Foreclosure

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f0reclOSure (forelusion) From his doctoral dissertation in 1932 on,

  one of the central quests which animates Lacan's work is that of identifying
  a specific psychical     cause for PSYCHOSIs. In the   course of addressing this

problem, two themes are constant.



  e    The exclusion of the FATHER  As early as 1938 Lacan relates the origin of

psychosis to an exclusion of the father from the family structure, with the

consequent reduction of the latter to mother-child relations (Lacan, 1938: 49).

  Later on in his work, when Lacan distinguishes between the real, imaginary




   and symbolic father, he specifies that it is the absence of the symbolic father
    which is linked to psychosis.



   .     The Freudian concept of Verwerfung          Freud uses the term Verwerfung
    (translated as 'repudiation' in the Standard Edition) in a number of disparate
    ways (see Laplanche and Pontalis, 1967: 166), but Lacan focuses on one in
   particular: namely, the sense of a specific defence mechanism which is distinct
    from repression (Verdr‰ngung), in which 'the ego rejects the incompatible
    idea together with its affect and behaves as if the idea had never occurred to
    the ego at all' (Freud, 1894a: SE III, 58). In 1954, basing himself on a reading
   of the 'Wolf Man' case history (see Freud, 1918b: SE XVII, 79-80), Lacan
    identifies Verwerfung as the specific mechanism of psychosis, in which an
    element is rejected outside the symbolic order just as if it had never existed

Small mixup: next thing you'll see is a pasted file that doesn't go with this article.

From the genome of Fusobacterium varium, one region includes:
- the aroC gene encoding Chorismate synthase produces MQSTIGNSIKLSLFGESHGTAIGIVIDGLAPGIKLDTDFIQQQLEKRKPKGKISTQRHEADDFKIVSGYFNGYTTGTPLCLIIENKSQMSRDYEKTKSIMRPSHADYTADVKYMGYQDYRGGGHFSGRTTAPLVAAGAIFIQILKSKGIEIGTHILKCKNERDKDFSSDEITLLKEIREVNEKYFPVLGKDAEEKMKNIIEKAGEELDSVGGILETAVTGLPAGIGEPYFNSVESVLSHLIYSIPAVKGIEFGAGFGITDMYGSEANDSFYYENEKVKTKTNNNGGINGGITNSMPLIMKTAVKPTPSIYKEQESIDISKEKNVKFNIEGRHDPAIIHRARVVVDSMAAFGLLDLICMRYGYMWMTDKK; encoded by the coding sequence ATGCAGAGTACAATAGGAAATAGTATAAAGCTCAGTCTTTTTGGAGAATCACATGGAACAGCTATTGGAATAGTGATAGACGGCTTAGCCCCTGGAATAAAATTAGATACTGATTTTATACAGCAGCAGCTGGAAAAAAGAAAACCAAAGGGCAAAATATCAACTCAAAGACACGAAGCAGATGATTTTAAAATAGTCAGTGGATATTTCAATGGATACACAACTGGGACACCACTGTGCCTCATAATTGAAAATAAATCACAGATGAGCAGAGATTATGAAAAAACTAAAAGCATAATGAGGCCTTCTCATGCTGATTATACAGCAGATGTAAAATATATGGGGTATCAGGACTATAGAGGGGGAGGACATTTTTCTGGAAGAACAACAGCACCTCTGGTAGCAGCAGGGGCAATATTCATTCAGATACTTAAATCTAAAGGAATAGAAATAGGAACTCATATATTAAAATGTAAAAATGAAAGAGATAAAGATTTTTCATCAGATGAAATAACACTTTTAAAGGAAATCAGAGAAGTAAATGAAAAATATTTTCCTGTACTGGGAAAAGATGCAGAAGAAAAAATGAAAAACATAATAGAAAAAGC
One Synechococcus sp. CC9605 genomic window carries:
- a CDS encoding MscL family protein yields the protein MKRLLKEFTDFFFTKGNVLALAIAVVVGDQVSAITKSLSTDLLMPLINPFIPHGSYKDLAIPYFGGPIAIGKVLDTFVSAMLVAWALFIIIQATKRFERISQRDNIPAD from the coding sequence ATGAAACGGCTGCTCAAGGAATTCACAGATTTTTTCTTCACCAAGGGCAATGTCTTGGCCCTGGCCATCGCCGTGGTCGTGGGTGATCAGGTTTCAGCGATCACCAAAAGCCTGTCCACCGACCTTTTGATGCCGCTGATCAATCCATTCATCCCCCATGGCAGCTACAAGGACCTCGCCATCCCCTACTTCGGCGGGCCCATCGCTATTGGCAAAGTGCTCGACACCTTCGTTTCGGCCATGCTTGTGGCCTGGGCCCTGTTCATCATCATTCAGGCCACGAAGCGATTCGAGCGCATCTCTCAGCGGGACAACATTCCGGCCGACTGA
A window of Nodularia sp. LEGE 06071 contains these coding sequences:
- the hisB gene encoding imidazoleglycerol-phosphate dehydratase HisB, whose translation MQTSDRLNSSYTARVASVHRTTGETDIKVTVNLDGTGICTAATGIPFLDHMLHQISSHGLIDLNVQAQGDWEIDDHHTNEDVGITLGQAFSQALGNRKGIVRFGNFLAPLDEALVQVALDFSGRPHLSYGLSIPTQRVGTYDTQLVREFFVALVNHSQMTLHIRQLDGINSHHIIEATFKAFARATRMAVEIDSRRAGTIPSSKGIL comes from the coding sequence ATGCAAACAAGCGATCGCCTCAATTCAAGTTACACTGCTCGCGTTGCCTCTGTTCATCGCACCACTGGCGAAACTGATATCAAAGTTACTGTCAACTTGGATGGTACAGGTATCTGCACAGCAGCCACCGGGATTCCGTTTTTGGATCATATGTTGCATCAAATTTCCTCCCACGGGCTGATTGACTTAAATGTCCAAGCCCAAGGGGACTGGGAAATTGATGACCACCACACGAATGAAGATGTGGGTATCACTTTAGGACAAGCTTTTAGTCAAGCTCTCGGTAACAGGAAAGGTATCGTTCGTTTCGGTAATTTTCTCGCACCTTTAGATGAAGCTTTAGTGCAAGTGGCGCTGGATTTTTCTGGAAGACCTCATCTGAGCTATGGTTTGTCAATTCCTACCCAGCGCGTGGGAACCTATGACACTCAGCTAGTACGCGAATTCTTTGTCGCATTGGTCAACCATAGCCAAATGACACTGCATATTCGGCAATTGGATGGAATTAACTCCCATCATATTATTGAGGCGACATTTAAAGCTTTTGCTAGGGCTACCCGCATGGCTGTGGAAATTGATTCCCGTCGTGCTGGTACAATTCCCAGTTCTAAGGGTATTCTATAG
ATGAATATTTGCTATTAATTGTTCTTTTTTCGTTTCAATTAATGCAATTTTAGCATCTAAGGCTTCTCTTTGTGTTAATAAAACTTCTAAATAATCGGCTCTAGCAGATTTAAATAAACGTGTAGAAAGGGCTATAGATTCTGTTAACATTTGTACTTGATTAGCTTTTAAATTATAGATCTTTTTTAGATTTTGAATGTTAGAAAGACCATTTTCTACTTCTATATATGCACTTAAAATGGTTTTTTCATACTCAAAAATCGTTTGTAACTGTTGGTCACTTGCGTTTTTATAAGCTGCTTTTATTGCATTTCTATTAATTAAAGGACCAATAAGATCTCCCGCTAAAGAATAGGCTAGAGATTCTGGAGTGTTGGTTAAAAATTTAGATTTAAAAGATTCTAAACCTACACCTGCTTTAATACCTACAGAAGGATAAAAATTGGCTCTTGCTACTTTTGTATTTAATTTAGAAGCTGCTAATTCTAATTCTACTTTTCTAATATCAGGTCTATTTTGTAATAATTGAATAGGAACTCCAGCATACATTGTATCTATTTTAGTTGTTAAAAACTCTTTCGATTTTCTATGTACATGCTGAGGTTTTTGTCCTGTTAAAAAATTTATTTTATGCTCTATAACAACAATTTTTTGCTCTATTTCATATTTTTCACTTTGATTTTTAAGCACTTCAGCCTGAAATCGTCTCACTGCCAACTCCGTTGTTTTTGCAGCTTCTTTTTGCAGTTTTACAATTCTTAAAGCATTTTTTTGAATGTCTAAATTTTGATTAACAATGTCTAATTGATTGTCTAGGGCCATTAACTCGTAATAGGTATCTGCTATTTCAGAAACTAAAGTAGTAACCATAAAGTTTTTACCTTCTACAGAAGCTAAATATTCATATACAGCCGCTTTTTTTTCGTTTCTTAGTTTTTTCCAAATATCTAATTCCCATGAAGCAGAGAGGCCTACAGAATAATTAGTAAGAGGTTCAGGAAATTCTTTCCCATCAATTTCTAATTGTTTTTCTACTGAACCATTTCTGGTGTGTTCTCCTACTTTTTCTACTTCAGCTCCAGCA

(Ec, 386-7; Sl, 57-9). At this time Lacan proposes various ways of translating
    the term Verwerfung into French, rendering it as rejet, refus (Sl, 43) and
    retranchement (Ec, 386). It is not until 1956 that Lacan proposes the term

forclusion (a term in use in the French legal system; in English, 'foreclosure )

    as the best way of translating Verwerfung into French (S3, 321). It is this term
    that Lacan continues to use for the rest of his work.
       In 1954, when Lacan first turns to the Freudian concept of Verwerfung in his
    search for a specific mechanism for psychosis, it is not clear exactly what is
    repudiated; it can be castration that is repudiated, or speech itself (Sl, 53), or
    'the genital plane' (Sl, 58). Lacan finds a solution to the problem at the end of
    1957, when he proposes the idea that it is the NAME-OF-THE-FATHER (a funda-
    mental signifier) that is the object of foreclosure (E, 217). In this way Lacan is
    able to combine in      one formula both of the themes that had previously
    dominated his thinking on the causality of psychosis (the absence of the father
    and the concept of Verwerfung). This formula remains at the heart of Lacan's
    thinking on psychosis throughout the rest of his work.
       When the Name-of-the-Father is foreclosed for a particular subject, it leaves
    a hole in the symbolic order which can never be filled; the subject can then be
    said to have a psychotic structure, even if he shows none of the classical signs
    of psychosis. Sooner or later, when the foreclosed Name-of-the-Father re-
    appears in the real, the subject is unable to assimilate it, and the result of
    this 'collision with the inassimilable signifier' (S3, 321) is the 'entry into
    psychosis' proper, characterised typically by the onset of            HALLUCINATIONS
    and/or DELUSIONS.
       Foreclosure is to be distinguished from other operations such aS REPRESSION,
    NEGATION, and PROJECTION.



Repression

Foreclosure differs from repression in that the foreclosed

    element is not buried in the unconscious but expelled from the unconscious.
    Repression is the operation which constitutes neurosis, whereas foreclosure is
    the operation which constitutes psychosis.